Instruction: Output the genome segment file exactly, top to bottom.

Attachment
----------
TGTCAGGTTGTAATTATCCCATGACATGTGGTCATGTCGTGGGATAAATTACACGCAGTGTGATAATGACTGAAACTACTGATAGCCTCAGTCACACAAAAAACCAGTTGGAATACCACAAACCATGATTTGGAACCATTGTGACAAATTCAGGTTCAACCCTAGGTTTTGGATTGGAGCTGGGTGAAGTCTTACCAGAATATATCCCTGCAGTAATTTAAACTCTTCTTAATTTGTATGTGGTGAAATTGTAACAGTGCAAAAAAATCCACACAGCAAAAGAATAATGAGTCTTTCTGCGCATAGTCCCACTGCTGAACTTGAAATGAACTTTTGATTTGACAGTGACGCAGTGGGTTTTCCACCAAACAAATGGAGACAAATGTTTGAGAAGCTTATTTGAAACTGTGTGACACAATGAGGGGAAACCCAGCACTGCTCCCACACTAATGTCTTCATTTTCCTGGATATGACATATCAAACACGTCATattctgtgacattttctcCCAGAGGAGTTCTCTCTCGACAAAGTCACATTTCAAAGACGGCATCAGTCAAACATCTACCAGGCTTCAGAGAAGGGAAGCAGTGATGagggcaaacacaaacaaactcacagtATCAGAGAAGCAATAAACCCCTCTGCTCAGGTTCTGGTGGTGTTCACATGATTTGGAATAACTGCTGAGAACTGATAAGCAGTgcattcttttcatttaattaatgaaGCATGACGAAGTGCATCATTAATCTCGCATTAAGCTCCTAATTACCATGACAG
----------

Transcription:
TGTCAGGTTGTAATTATCCCATGACATGTGGTCATGTCGTGGGATAAATTACACGCAGTGTGATAATGACTGAAACTACTGATAGCCTCAGTCACACAAAAAACCAGTTGGAATACCACAAACCATGATTTGGAACCATTGTGACAAATTCAGGTTCAACCCTAGGTTTTGGATTGGAGCTGGGTGAAGTCTTACCAGAATATATCCCTGCAGTAATTTAAACTCTTCTTAATTTGTATGTGGTGAAATTGTAACAGTGCAAAAAAATCCACACAGCAAAAGAATAATGAGTCTTTCTGCGCATAGTCCCACTGCTGAACTTGAAATGAACTTTTGATTTGACAGTGACGCAGTGGGTTTTCCACCAAACAAATGGAGACAAATGTTTGAGAAGCTTATTTGAAACTGTGTGACACAATGAGGGGAAACCCAGCACTGCTCCCACACTAATGTCTTCATTTTCCTGGATATGACATATCAAACACGTCATattctgtgacattttctcCCAGAGGAGTTCTCTCTCGACAAAGTCACATTTCAAAGACGGCATCAGTCAAACATCTACCAGGCTTCAGAGAAGGGAAGCAGTGATGagggcaaacacaaacaaactcacagtATCAGAGAAGCAATAAACCCCTCTGCTCAGGTTCTGGTGGTGTTCACATGATTTGGAATAACTGCTGAGAACTGATAAGCAGTgcattcttttcatttaattaatgaaGCATGACGAAGTGCATCATTAATCTCGCATTAAGCTCCTAATTACCATGACAG